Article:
He had a giant bite mark on his forearm. It was all shiny and disgusting, like freshly tattooed skin. I hope the biter wasn’t rabid, but you can never tell these days.

Monday, April 06, 2009

Day One

I was sitting in a bar with my friend “Clint” last Thursday night, and I had an idea. I get lots of good ideas sitting in bars with Clint, but I forget most of them. This time I remembered.

This idea involves writing on this site every day, making it good again, and building it back up to where it was before everything got all stupid.

How did things get stupid?

I’ll get to that somewhere along the line. For now, however, I’m just going to write and see what happens.

So, let’s start again. Here’s a brief history.

I needed some extra cash in 2003, so I made some calls and got a job as a bouncer at a way-past-its-prime nightclub in Manhattan. I'd bounced for a while before that, but I'd been out of the "game" for a while -- long enough for much of what went on to be new to me again. When clubs are on the right side of the popularity curve in New York, they tend to attract the locals. The locals dress funny, they speak poorly, and they’re prone to violence. That’s why clubs like these need “guys like me” inside.

I’m a local, so I knew this already. These people are my neighbors. Still, I saw some incredible things, and I shared these things with my friends via these weekly group emails I’d send out on Sunday nights. When I saw the guy jerking off in front of the box dancers, for example, I emailed.

When we threw out a group of Indian guys, and their leader yelled, “Yo, let’s go to 7-11,” I saw the irony and I emailed.

When a girl pulled her skirt and panties down in front of me, displaying a smiling Elmer Fudd following a set of rabbit tracks into her butthole, I emailed.

Someone eventually told me to start a blog, so I figured out how to do it and wrote here almost every day. I’d go to work looking for material. I’d remember two or three stories by keywords I’d type into my phone, then go home and write out my posts.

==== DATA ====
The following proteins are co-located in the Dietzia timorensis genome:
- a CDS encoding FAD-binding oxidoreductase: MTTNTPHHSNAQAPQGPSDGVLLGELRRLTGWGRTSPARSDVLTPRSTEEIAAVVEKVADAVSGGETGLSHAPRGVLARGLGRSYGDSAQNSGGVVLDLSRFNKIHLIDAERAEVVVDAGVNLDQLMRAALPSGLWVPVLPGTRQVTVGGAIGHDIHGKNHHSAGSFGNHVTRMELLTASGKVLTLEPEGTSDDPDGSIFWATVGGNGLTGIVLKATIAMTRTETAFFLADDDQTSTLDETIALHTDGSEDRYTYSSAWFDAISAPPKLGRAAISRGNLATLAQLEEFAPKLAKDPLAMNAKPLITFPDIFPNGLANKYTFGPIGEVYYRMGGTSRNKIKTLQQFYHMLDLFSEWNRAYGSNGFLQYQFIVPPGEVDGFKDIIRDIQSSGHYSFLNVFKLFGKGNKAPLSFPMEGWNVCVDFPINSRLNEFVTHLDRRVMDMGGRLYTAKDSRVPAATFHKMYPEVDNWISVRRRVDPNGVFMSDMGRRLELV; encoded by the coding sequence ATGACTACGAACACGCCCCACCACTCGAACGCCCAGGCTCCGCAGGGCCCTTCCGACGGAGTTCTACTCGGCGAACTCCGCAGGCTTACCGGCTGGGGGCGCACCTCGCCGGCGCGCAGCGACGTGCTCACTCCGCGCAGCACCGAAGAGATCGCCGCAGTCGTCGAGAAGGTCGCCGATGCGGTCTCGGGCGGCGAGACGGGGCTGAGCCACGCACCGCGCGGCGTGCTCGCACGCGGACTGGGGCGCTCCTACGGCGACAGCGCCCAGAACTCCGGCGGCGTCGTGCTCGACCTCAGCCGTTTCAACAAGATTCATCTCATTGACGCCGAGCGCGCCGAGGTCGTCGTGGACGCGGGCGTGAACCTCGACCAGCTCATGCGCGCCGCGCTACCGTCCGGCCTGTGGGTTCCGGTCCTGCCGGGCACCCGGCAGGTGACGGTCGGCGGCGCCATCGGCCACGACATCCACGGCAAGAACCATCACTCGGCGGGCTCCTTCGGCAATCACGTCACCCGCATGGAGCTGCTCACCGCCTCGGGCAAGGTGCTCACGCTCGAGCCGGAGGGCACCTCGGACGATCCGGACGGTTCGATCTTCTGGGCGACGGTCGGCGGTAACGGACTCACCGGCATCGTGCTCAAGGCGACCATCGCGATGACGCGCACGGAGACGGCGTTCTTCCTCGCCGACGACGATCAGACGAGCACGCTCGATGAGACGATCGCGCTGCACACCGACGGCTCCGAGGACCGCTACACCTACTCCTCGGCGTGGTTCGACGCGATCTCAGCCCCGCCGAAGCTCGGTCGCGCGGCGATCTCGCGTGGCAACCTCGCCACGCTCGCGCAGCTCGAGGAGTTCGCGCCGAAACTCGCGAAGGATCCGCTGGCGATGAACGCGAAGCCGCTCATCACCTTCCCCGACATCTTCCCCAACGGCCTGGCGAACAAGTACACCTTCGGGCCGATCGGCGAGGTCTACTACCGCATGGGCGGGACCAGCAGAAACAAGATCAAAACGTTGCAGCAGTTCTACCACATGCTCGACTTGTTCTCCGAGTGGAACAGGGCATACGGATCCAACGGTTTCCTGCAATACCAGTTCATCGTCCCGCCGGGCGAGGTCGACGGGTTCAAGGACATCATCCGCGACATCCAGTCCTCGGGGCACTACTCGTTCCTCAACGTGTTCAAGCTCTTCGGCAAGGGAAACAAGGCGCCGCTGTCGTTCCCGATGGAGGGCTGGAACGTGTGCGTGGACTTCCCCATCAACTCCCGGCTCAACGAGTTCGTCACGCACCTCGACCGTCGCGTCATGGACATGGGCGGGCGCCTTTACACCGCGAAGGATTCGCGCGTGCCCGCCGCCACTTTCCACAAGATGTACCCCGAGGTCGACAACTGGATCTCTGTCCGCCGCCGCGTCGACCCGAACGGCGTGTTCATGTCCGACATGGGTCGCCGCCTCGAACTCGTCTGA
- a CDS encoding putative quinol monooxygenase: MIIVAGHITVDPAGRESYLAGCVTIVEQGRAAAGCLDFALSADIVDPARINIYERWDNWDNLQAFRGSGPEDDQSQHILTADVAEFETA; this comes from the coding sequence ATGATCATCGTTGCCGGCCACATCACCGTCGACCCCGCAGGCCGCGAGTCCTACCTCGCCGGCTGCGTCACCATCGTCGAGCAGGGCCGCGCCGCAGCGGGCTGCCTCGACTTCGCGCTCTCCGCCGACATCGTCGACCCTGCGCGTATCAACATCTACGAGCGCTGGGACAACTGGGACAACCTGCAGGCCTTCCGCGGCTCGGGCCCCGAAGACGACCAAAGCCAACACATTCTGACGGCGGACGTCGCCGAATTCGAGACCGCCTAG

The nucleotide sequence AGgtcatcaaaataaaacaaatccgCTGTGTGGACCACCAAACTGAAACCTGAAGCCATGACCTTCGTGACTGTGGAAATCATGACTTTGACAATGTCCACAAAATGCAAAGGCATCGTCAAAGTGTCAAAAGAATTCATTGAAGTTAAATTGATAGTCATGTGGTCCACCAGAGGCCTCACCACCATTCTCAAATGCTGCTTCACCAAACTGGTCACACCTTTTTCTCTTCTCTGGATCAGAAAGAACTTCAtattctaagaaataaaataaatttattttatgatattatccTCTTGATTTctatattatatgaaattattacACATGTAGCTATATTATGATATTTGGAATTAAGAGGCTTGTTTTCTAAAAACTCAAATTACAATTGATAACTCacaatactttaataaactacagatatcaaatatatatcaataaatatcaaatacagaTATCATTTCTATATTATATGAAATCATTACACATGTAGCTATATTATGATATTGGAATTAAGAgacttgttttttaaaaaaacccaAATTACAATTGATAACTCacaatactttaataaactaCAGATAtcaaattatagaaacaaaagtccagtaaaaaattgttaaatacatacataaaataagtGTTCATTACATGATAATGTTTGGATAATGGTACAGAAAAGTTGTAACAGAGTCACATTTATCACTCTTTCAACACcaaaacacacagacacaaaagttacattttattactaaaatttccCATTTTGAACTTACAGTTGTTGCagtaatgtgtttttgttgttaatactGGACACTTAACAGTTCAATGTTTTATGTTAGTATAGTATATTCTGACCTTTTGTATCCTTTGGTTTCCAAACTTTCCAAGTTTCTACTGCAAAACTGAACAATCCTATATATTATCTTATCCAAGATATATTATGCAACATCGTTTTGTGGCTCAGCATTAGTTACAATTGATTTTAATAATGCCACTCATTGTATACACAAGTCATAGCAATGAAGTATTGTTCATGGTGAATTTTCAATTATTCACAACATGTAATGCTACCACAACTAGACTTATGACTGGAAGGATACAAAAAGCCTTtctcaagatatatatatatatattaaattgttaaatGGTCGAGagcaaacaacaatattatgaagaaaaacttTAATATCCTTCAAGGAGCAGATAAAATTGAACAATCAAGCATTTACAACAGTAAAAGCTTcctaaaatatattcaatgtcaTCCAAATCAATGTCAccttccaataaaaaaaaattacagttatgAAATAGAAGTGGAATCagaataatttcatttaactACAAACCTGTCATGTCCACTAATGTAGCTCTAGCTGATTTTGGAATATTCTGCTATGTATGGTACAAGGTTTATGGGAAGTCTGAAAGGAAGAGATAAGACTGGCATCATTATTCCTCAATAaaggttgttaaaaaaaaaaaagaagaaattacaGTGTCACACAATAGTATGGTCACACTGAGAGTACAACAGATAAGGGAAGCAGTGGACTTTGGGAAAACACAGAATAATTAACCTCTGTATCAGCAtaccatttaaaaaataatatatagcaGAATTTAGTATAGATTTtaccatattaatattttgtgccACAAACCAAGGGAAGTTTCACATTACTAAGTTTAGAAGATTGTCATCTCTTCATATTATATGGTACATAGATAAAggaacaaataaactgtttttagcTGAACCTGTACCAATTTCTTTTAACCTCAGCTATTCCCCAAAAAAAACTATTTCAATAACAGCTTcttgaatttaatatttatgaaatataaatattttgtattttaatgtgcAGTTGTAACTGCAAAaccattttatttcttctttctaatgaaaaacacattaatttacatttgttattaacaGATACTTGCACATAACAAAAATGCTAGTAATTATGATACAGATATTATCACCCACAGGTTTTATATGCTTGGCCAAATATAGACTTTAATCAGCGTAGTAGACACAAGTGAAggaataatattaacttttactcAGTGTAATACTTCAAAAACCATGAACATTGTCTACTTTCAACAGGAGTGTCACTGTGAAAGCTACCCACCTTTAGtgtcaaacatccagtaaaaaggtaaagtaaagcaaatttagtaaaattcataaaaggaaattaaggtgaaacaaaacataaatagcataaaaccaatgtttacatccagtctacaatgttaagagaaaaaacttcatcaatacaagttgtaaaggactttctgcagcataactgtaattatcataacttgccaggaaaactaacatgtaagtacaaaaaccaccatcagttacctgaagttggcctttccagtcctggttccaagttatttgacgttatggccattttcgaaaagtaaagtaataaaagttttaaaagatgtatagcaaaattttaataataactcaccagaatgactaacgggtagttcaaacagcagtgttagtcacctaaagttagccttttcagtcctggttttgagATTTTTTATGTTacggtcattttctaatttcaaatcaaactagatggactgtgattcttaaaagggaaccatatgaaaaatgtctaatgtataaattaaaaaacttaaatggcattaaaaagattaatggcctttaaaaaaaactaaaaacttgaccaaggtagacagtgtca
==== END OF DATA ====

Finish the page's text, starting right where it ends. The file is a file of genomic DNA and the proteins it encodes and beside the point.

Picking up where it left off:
I was doing this for nearly two years – with an audience of maybe twenty of my friends – when I was “discovered” by a couple of major websites. By this time, I was working at a few different clubs, with new material in my face just about every night. Within a month, I had a big time literary agent, a book deal with HarperCollins, and a head the size of New Jersey.

Two years later, I’ve lost a couple of family members, I’ve written a book I don’t particularly like, I’ve met tons of people who didn’t particularly like me, and I’m back where I started, albeit a shit-ton wiser for the experience.

Thank you, Clint, for an interesting week.

Wednesday, April 01, 2009


This is a nice idea, but it makes me wonder how many “douchebags with Hummers” Maureen Dowd actually knows in real life.

I know plenty, and they’re not giving up their Hummers, WaveRunners, speedboats and home theaters without a fight, and they’re certainly not about to be nursed through their “affluenza” by President Obama – a guy they wouldn’t have voted for in a million years.

I remember working for my uncle’s company, delivering high-end (read: monumentally wasteful) furniture to these people and saying to the guys I driving with, “You know, someday this kind of spending is going to bite these people in the ass when the rest of the world gets sick of looking at it.”

For the rest of us, it’s really funny – I mean f-ing hysterical – to hear these slapdicks in a state of panic over their expenses.